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Re: One more panzer group in Barbarossa, plans for a two-year campaign

Post by Paul Lakowski » 07 May 2020 02:55

ljadw wrote:
13 Apr 2020 16:19
The WM had no 97 mobile divisions.
And ,if they had 97 divisions available, these could not march on Moscow because the railway net and road space would not permit it .
Three years later, the Wallies could not advance on a narrow front against Germany,although the railways and roads were much better than in the east .
no one said they did.

I just followed up on Nigel ASKEY point in Vol-II of his Barbarossa series. Where he points out that the infantry divisions included in Barbarossa Operation had enough motorization to completely motorize 70 of those divisions [ pp167/168 ]. I just ran with that and explored the possibilities.

What happens to the rest of these vehicle free divisions? Well the invasion force still > 750,000 horses and 130,000 associated wagons , karts & gun Limber. Examining the infantry division, the Artillery Regiment had almost no vehicles as do the infantry regiments.

According to Buckner each 1940 infantry Regiment had 73 vehicles and 47 M/C plus 210 wagons [600 horse]. The 1941 CAT 1 infantry Regiment got by with much less ....only 33 truck 15 car & 42 M/C [95t] but 208 wagons! The tactical motorized lift capacity of these units was 100 tons per Regiment requiring only 81 wagons to free up this historical motorization.

A similar pattern exists in the 1940 artillery Regiment that needed 76 cars 80 trucks &57 motorcycle plus 240 wagons and over 2200 horses. Askey shows the 1941 CAT 1 infantry division needed 279 wagons and 30 trucks plus 4 cars [80t] and ~ 32 M/C. The number and type of Artillery used in both divisions is identical.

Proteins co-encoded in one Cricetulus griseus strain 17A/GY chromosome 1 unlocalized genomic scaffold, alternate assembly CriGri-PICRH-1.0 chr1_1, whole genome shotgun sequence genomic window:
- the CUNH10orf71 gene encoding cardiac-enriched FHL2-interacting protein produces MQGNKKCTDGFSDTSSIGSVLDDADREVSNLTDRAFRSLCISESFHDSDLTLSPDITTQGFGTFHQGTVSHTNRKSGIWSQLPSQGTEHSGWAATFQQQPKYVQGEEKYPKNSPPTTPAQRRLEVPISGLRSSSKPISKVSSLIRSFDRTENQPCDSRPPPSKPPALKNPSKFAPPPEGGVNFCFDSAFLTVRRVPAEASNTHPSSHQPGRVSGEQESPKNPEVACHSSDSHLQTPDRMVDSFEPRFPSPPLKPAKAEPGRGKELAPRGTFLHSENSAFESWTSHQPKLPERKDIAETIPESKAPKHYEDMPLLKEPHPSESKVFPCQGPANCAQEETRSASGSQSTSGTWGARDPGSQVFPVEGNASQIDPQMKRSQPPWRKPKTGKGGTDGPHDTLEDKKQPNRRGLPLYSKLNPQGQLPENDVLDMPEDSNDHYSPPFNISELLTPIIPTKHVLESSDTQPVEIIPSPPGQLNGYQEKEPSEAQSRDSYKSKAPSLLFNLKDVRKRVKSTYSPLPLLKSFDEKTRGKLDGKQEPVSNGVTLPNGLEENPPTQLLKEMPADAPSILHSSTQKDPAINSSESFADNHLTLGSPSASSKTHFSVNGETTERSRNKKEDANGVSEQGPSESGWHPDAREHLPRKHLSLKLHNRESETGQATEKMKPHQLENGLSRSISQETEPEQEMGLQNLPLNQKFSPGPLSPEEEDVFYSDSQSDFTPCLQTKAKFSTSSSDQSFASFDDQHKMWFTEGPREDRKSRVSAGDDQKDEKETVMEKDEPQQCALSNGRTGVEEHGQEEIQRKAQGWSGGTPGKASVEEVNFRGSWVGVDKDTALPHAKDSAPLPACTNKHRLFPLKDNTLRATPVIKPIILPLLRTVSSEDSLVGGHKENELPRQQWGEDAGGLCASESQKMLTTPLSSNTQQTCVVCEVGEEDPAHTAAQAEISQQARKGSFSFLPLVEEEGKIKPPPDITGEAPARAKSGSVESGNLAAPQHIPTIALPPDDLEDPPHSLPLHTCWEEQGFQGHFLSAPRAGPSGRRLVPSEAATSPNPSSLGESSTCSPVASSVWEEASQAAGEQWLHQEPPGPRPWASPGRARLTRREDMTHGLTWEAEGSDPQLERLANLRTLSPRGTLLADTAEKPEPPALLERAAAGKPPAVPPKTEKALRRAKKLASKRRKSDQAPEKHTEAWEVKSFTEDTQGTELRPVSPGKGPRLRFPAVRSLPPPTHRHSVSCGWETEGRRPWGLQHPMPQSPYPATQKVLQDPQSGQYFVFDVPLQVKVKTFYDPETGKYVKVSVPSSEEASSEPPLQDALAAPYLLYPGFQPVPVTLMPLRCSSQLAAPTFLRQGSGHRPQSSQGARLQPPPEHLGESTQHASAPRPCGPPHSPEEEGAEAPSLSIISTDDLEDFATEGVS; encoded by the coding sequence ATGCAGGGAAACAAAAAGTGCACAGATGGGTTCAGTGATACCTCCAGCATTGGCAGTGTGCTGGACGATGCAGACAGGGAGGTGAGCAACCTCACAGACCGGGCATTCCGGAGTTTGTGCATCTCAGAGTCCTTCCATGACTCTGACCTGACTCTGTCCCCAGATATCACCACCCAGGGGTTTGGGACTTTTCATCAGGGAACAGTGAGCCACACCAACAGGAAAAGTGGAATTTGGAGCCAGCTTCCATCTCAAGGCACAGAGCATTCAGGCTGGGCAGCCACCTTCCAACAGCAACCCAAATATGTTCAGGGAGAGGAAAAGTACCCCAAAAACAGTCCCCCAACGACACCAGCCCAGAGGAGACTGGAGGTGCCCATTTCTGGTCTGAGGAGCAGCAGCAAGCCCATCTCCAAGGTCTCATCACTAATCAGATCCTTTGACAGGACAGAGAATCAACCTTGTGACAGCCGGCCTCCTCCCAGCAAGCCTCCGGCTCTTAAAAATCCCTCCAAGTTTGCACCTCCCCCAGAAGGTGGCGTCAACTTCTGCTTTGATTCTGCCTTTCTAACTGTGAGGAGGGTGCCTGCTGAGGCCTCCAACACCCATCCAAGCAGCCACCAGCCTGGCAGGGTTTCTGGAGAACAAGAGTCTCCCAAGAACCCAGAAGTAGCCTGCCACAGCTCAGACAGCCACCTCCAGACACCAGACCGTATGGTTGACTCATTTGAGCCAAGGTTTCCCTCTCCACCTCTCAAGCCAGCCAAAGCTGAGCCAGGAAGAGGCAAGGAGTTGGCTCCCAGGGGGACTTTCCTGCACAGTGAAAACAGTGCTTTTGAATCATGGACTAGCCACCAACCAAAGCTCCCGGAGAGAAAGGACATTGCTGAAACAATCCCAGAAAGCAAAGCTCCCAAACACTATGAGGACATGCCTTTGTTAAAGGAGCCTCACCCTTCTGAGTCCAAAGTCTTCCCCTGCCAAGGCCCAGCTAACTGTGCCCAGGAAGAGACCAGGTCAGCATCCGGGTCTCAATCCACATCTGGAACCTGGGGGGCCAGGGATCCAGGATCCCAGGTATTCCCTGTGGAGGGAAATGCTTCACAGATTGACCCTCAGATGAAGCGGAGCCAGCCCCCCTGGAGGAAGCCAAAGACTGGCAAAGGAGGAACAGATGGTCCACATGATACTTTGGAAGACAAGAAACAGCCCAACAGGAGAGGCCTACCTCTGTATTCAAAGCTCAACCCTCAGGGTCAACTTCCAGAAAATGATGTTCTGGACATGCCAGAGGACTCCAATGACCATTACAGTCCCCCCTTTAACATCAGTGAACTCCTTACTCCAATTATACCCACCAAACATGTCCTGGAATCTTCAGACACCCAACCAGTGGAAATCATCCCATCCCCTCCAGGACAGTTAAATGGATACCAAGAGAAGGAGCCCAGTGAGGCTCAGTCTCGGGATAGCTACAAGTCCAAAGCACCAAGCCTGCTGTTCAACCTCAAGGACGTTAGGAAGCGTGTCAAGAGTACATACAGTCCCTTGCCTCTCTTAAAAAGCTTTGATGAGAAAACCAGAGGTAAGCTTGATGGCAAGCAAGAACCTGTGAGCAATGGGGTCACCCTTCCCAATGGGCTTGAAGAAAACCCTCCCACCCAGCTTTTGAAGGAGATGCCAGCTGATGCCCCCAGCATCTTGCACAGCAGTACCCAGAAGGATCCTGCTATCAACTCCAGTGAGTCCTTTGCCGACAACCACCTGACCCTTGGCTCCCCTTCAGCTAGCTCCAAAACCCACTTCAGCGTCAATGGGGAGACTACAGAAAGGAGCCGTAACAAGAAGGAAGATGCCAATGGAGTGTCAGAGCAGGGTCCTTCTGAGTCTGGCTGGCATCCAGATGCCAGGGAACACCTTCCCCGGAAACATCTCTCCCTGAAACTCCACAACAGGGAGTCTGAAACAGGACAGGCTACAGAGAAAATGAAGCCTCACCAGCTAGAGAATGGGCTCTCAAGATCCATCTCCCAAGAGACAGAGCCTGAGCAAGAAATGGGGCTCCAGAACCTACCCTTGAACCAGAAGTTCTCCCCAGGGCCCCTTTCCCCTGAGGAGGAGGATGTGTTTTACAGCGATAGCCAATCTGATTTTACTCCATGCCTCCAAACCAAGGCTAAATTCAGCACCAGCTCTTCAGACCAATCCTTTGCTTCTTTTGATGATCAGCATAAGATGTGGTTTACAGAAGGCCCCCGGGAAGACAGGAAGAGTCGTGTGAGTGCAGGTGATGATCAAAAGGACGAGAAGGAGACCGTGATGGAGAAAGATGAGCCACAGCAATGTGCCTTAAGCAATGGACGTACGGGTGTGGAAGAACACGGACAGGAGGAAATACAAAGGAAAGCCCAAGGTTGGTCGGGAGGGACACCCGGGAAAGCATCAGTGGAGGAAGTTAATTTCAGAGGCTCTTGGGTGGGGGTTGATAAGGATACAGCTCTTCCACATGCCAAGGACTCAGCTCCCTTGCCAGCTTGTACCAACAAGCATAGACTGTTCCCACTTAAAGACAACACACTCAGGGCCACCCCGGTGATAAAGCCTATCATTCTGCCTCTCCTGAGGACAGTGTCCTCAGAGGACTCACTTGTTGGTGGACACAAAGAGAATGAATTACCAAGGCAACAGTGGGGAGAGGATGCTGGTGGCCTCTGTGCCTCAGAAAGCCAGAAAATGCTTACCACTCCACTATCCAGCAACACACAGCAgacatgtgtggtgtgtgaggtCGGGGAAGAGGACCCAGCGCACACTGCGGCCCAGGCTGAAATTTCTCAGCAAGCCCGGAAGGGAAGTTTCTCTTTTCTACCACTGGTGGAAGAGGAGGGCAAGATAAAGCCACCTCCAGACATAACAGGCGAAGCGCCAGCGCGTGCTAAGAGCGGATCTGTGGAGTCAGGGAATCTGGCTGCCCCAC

Further exploration shows Engineer Battalions in 1941 need 43 trucks & 14 cars [120t] plus 37 M/C plus 18 wagons . The 1940 figures where 38 trucks 9 cars and 24 M/C plus 19 wagons.

To free up all this motorization in each division [222 truck;63 car & 182 M/C] should require 388 more wagons and 86 karts [2 horse] plus 103 mounted horsemen [Officers/Kavalry].

This allows each infantry Regiment plus Artillery Regiment and the Engineer Battalion to become fully horse drawn, and frees up 16650 trucks + 4725 cars + 13,650 M/C [2575 MCS] .These vehicles can transport 103,500 troops and 46314 tons. Enough for maybe 8 divisions troops with 14 divisions of lift. Rather than create "new motorized divisions" ; maybe topping up existing divisions to motorized levels might be better.

MOT DIV LIFT should be ~3286t , while the troop transports allow ~ 13700 troops.

Historical 1941 Motorized divisions had 1264 trucks 780 cars and 281 MCS . Most CAT 1 infantry divisions had 550 trucks 245 cars and 76 MCS . To transform CAT-1 infantry div into MOT DIV levels- they need +714 more trucks + 535 more cars & 167 more MCS. The above vehicles would allow 23 divisions of trucks & ~ 9 divisions of cars plus 15 divisions of motorcycle squad [MCS]. These totals allow 29691+48,212+ 88429 troops =166,332 troops or ~ 12 divisions troops.